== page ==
C: Do you keep any of your portraits?

M: I don't keep any of the portraits, and nobody has to buy the portraits; this is an even exchange, although keeping the portrait would make it more viable to galleries and sales. I go to people's homes, do the portraits, and they keep them, period. They get to keep them for their time and for allowing me to come over. I accept tips, but I would say that for 90% of the portraits I have done, I received no compensation.

It's really important to keep this project free, because it started as a way to get people to have artwork in their homes. Most of my work revolves around art being accessible, and honestly, it's also entertaining: I like going to people's homes.

C: Has anybody ever hated their portrait?

M: I know there have been people who have not been happy with their portraits. Hated it? That's a tough call. I'll never do 1,000 things the same, and they will never all be perfect, and really it's alright.

The portrait project does something very weird. I've discovered that sitters experience different emotions revolving around the portrait during the first two days or so. Every couple hours, they tell me, they feel differently about the portrait, and it's that series of emotional responses that will then define that particular work of art and their relationship to it. So to answer your question, yes, and that's why I set up the flickr account -- because I want to know what people think after there initial shock has subsided.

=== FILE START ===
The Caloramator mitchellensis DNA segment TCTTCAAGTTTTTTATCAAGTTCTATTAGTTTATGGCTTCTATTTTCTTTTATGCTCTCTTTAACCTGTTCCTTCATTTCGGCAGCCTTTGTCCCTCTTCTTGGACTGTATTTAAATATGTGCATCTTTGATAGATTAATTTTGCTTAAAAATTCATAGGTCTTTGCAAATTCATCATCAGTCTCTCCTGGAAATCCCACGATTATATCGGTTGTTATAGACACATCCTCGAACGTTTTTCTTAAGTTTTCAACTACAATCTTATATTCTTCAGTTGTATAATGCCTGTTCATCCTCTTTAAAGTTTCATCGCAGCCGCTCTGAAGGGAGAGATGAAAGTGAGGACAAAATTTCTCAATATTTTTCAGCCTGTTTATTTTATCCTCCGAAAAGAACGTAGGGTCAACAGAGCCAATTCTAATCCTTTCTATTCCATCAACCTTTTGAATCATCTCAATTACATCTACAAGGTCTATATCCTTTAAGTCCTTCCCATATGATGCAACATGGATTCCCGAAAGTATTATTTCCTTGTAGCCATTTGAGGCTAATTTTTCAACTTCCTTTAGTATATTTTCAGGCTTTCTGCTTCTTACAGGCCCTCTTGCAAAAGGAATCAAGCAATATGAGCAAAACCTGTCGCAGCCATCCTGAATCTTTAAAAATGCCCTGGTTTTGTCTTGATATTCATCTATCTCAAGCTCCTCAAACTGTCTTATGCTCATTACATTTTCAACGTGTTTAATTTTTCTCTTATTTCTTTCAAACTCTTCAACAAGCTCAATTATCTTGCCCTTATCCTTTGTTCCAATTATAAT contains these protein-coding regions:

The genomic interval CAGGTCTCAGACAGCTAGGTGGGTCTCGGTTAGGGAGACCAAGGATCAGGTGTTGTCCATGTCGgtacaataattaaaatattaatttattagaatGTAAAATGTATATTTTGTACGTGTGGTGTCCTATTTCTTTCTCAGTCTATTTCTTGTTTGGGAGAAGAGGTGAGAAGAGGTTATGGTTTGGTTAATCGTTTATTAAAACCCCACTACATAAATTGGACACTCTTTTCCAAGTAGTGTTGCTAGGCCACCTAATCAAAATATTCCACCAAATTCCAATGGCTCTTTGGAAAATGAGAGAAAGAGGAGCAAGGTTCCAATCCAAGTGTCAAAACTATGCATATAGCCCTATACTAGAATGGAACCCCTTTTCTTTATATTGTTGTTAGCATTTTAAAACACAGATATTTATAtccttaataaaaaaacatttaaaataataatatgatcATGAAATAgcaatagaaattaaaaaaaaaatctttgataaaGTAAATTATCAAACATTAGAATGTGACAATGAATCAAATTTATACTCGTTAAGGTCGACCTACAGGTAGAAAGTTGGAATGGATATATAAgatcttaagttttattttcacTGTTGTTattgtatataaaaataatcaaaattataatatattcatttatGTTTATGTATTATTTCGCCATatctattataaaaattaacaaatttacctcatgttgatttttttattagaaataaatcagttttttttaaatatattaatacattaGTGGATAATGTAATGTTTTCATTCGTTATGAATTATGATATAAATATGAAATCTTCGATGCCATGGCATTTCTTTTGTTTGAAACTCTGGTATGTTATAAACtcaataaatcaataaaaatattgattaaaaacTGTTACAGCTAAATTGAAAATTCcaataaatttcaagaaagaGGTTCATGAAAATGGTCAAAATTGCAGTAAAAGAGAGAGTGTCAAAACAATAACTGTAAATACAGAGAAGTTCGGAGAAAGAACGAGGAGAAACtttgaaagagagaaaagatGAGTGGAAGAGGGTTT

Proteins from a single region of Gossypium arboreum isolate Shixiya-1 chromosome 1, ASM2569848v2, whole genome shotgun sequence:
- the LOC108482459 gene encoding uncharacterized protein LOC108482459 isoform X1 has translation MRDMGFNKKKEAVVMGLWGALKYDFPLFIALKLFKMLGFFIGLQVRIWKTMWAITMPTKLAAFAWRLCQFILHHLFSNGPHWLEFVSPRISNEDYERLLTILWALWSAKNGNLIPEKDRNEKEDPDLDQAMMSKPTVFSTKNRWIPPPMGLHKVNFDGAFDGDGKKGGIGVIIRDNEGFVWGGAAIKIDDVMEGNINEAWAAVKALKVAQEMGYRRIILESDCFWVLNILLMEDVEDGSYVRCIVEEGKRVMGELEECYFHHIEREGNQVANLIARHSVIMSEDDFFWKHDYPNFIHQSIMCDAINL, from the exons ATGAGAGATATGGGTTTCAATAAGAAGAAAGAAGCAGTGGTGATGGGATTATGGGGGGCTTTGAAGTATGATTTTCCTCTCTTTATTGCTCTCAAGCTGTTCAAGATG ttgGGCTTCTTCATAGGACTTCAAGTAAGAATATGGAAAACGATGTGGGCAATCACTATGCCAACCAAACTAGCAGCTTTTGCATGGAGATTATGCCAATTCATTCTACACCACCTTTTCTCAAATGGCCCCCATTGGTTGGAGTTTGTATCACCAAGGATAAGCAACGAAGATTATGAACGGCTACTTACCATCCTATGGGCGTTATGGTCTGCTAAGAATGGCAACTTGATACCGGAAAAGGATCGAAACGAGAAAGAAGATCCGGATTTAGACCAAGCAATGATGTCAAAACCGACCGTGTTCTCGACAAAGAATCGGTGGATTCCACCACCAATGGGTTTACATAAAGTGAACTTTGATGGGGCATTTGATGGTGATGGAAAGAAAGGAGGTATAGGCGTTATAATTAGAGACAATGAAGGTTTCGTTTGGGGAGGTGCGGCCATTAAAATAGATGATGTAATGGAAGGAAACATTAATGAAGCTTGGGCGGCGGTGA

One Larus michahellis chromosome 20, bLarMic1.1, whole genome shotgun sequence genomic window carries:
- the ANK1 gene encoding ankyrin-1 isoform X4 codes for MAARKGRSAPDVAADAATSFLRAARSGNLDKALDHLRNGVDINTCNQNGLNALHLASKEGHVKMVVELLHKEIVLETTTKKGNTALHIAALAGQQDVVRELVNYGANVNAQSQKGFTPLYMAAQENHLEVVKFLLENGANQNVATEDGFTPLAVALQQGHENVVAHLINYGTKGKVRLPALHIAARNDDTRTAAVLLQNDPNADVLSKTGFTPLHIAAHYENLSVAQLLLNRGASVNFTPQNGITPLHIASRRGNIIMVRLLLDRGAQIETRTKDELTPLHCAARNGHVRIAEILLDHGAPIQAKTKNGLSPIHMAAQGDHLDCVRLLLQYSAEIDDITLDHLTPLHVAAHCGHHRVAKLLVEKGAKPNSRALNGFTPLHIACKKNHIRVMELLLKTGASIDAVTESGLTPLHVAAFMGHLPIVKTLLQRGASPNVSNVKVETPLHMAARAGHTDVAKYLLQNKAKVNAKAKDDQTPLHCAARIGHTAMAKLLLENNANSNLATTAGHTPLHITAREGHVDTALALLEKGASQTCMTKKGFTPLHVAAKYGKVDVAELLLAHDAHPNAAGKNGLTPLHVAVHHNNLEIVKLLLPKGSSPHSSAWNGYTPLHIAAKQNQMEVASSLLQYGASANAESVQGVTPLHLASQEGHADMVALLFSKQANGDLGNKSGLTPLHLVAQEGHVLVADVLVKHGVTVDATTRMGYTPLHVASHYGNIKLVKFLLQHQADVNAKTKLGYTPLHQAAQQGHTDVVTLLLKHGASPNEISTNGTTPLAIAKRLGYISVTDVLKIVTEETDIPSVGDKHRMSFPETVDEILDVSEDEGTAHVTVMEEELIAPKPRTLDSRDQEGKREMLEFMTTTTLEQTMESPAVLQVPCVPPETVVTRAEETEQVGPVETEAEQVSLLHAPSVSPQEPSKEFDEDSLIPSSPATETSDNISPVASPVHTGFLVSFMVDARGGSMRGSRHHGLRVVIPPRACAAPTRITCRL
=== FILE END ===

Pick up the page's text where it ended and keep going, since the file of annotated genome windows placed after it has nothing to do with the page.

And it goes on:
C: Do you end up befriending some of your subjects?

M: I would say there is nobody currently in my life, save two or three people, who are pre-portrait project. When I started this project, I realized that I didn't have to settle with friends that I conveniently find at school or work, but that I could choose people I was happy around and who were doing things I respected. So now, my friends, the people I love and cherish my time with, are mostly from the portrait project. Truthfully, this project has introduced me to a whole spectrum of new experiences.

C: What's the most memorable experience you've had doing this project?

M: The most memorable experiences I've had with the project were unfortunately two negative ones. There are tons I remember, but when this question comes up I often gravitate towards domestic abuse and what I would consider bad child-rearing. Probably because they were the most shocking; the reality, though, is that there is a range of moments I will never forget.

For example, I did one portrait while watching Akira Kurosawa's Ran, and the subject's dog jumped on me the whole time. I generally don't like dogs, but it was great -- even still -- because it was so vivid and comic. Another place had pianos everywhere, and the sitter was translating German medical documents into English. I was totally blown away. I would hope that all of these experiences are remembered as fondly for others as I remember them.

Text by chicagoist.com
Images by martinjon.com